This is part of the reason the Barbados Court is accused of being inefficient and the law sometimes called an ass.


  14. Lawyer must serve jail time
    by HEATHER-LYNN EVANSON heatherlynevanson@nationnews.com
    CONVICTED ATTORNEY Vonda Pile’s bid to have her conviction and jail time for stealing a client’s funds quashed was shot down by the Court of Appeal on Friday.
    It ruled that it would not be granting her special leave to appeal to the Caribbean Court of Justice (CCJ).
    Pile, of Madison Terrace, Deacons Farm, St Michael, was convicted, by majority verdict, in 2019 of stealing US$96 008, between April 29, 2009, and October 26, 2010, from Bajan/New Yorker businessman Anstey King. However, she was found not guilty, by majority verdict, of money laundering. Justice Pamela Beckles jailed Pile for three years, minus the 94 days she had spent on remand. The lawyer subsequently appealed her conviction and sentence, with her attorney Queen’s Counsel Andrew Pilgrim arguing that the trial judge failed to withdraw the case from the jury at the close of the prosecution’s case; that the judge failed to remedy the prejudicial evidence of the Crown; that the judge failed to adequately put Pile’s case to the jury, and that the judge had failed to direct the jury on several issues of law.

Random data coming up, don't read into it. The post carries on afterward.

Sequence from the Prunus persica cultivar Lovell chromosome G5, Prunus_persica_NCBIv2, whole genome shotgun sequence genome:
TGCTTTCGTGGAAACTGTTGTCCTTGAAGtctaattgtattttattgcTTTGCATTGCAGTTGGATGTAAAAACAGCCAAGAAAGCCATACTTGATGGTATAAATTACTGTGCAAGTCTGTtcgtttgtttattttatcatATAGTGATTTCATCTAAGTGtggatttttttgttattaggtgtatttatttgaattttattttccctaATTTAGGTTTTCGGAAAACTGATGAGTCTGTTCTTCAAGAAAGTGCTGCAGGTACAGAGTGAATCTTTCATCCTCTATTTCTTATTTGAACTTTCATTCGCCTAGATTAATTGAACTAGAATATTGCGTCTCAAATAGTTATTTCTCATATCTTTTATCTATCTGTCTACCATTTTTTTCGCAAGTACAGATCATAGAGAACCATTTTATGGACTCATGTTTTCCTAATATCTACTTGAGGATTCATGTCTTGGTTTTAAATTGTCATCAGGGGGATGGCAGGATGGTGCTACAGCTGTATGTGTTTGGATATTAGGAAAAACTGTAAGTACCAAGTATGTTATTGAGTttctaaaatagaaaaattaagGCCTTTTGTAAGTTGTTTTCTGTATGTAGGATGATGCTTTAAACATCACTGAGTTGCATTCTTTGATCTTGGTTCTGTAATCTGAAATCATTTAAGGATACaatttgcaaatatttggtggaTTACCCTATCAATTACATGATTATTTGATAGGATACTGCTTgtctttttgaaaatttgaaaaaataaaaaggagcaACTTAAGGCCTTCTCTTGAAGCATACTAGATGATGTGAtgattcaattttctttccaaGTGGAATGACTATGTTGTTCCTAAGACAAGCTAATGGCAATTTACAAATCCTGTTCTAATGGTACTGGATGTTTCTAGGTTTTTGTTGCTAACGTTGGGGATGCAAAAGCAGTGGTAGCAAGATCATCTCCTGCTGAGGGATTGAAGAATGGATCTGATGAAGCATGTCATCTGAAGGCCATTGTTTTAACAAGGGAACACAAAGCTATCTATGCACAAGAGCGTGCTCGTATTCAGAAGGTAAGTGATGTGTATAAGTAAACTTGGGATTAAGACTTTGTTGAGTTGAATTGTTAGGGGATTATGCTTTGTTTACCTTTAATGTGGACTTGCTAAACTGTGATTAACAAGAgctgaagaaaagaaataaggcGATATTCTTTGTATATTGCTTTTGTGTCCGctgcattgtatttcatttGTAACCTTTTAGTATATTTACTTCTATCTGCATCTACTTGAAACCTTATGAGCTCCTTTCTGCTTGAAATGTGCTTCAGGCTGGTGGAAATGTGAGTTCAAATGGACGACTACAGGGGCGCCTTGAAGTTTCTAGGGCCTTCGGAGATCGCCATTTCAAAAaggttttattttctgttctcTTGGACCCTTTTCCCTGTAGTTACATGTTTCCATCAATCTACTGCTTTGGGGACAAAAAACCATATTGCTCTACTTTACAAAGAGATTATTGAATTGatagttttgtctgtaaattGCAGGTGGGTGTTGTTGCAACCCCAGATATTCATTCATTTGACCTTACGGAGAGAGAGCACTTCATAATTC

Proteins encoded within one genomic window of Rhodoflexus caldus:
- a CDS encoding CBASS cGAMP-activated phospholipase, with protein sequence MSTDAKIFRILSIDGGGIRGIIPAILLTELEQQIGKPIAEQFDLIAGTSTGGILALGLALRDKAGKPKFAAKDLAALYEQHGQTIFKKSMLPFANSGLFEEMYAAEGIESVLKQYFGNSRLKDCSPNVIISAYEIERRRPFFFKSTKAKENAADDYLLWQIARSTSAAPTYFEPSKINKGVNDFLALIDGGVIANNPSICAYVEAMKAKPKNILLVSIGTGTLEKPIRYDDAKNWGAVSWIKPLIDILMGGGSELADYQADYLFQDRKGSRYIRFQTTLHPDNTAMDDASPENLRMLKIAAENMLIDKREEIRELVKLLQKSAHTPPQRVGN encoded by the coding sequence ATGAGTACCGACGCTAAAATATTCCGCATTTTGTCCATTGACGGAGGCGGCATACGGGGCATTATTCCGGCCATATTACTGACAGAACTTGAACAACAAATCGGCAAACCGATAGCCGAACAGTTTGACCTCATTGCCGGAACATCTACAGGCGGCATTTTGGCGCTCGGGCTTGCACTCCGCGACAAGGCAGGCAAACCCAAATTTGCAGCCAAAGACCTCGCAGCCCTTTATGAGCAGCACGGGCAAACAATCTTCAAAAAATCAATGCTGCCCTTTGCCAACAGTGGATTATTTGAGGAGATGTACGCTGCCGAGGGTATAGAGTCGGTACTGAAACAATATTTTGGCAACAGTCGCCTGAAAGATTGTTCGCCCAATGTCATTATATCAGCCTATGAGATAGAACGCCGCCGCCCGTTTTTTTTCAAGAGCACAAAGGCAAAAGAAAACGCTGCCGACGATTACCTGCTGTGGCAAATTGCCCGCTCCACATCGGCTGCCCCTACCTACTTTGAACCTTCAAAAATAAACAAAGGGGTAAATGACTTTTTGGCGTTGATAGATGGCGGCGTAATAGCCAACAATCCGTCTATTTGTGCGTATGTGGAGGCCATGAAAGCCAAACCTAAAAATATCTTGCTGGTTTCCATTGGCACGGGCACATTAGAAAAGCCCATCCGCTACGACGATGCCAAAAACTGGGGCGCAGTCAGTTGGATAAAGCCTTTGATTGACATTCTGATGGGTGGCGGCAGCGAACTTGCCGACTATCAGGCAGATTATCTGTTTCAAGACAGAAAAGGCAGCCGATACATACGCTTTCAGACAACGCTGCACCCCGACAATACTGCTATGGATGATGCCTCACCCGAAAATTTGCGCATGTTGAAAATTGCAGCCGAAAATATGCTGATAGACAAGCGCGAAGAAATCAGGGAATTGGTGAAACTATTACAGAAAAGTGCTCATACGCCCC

Pilgrim also argued the jury should have been directed on the law of conveyancing, and that it had been an abuse of process for the Crown to proceed with the charge of money laundering.
    The Court of Appeal rejected all those grounds and sent Pile back to HMP Dodds to finish serving her sentence. She was on bail pending the hearing.
    Pile later petitioned the Court of Appeal for special leave to appeal to the CCJ, with her attorney and the Crown’s team of Principal Crown Counsel Krystal Delaney, Senior
    Crown Counsel Oliver Thomas and Crown Counsel Kevin Forde submitting written arguments on the matter.
    The judges of the Court of Appeal, who sent an order to the attorneys involved, decided on the arguments and dismissed the appeal.
    Complainant King had approached Pile to purchase a piece of land in Barbados after he used her services to buy his house in Strathclyde, St Michael. Pile showed him a parcel of land in Maxwell, Christ Church, and quoted $290 000 and $295 000. King paid all the money up front.
    However, on a visit to the island, he went to look at the land and realised it was not the one he had been shown and paid for. He demanded his money back and Pile refunded him US$48 000. After failing to recover the remainder, King went to the police.


    Source: Nation


  15. Lawyer’s theft trial set for next year
    THE THEFT and money laundering trial of attorney Ernest Winston Jackman has been set for early in the new year.